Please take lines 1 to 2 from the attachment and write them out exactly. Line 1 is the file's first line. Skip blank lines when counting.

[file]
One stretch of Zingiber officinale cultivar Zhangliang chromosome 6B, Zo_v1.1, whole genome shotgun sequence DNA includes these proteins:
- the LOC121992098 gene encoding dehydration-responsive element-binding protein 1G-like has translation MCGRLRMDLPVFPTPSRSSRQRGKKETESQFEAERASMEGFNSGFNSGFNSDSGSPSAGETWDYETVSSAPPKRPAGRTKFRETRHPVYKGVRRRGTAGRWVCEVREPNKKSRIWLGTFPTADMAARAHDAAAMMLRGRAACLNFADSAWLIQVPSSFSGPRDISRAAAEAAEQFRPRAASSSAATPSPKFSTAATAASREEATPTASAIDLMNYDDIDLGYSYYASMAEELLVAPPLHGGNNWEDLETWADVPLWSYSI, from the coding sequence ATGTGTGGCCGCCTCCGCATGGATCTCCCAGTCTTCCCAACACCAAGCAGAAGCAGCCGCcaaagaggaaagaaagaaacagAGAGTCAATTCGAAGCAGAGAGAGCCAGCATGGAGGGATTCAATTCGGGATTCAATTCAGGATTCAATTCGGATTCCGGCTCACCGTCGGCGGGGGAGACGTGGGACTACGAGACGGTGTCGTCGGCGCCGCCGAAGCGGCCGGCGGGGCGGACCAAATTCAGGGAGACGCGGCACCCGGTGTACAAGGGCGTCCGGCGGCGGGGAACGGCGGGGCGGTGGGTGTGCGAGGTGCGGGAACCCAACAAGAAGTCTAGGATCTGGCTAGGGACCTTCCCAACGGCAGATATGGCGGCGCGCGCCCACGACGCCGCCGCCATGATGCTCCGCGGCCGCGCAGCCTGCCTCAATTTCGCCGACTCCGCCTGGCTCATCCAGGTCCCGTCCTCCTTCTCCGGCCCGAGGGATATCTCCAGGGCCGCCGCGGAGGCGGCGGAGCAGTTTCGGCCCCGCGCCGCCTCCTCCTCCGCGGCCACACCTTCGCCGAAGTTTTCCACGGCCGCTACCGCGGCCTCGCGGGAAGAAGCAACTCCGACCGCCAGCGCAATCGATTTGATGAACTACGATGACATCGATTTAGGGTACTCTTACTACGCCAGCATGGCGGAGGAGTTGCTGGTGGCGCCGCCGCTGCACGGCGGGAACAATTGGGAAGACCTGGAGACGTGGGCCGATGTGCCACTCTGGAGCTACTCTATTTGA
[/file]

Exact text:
One stretch of Zingiber officinale cultivar Zhangliang chromosome 6B, Zo_v1.1, whole genome shotgun sequence DNA includes these proteins:
- the LOC121992098 gene encoding dehydration-responsive element-binding protein 1G-like has translation MCGRLRMDLPVFPTPSRSSRQRGKKETESQFEAERASMEGFNSGFNSGFNSDSGSPSAGETWDYETVSSAPPKRPAGRTKFRETRHPVYKGVRRRGTAGRWVCEVREPNKKSRIWLGTFPTADMAARAHDAAAMMLRGRAACLNFADSAWLIQVPSSFSGPRDISRAAAEAAEQFRPRAASSSAATPSPKFSTAATAASREEATPTASAIDLMNYDDIDLGYSYYASMAEELLVAPPLHGGNNWEDLETWADVPLWSYSI, from the coding sequence ATGTGTGGCCGCCTCCGCATGGATCTCCCAGTCTTCCCAACACCAAGCAGAAGCAGCCGCcaaagaggaaagaaagaaacagAGAGTCAATTCGAAGCAGAGAGAGCCAGCATGGAGGGATTCAATTCGGGATTCAATTCAGGATTCAATTCGGATTCCGGCTCACCGTCGGCGGGGGAGACGTGGGACTACGAGACGGTGTCGTCGGCGCCGCCGAAGCGGCCGGCGGGGCGGACCAAATTCAGGGAGACGCGGCACCCGGTGTACAAGGGCGTCCGGCGGCGGGGAACGGCGGGGCGGTGGGTGTGCGAGGTGCGGGAACCCAACAAGAAGTCTAGGATCTGGCTAGGGACCTTCCCAACGGCAGATATGGCGGCGCGCGCCCACGACGCCGCCGCCATGATGCTCCGCGGCCGCGCAGCCTGCCTCAATTTCGCCGACTCCGCCTGGCTCATCCAGGTCCCGTCCTCCTTCTCCGGCCCGAGGGATATCTCCAGGGCCGCCGCGGAGGCGGCGGAGCAGTTTCGGCCCCGCGCCGCCTCCTCCTCCGCGGCCACACCTTCGCCGAAGTTTTCCACGGCCGCTACCGCGGCCTCGCGGGAAGAAGCAACTCCGACCGCCAGCGCAATCGATTTGATGAACTACGATGACATCGATTTAGGGTACTCTTACTACGCCAGCATGGCGGAGGAGTTGCTGGTGGCGCCGCCGCTGCACGGCGGGAACAATTGGGAAGACCTGGAGACGTGGGCCGATGTGCCACTCTGGAGCTACTCTATTTGA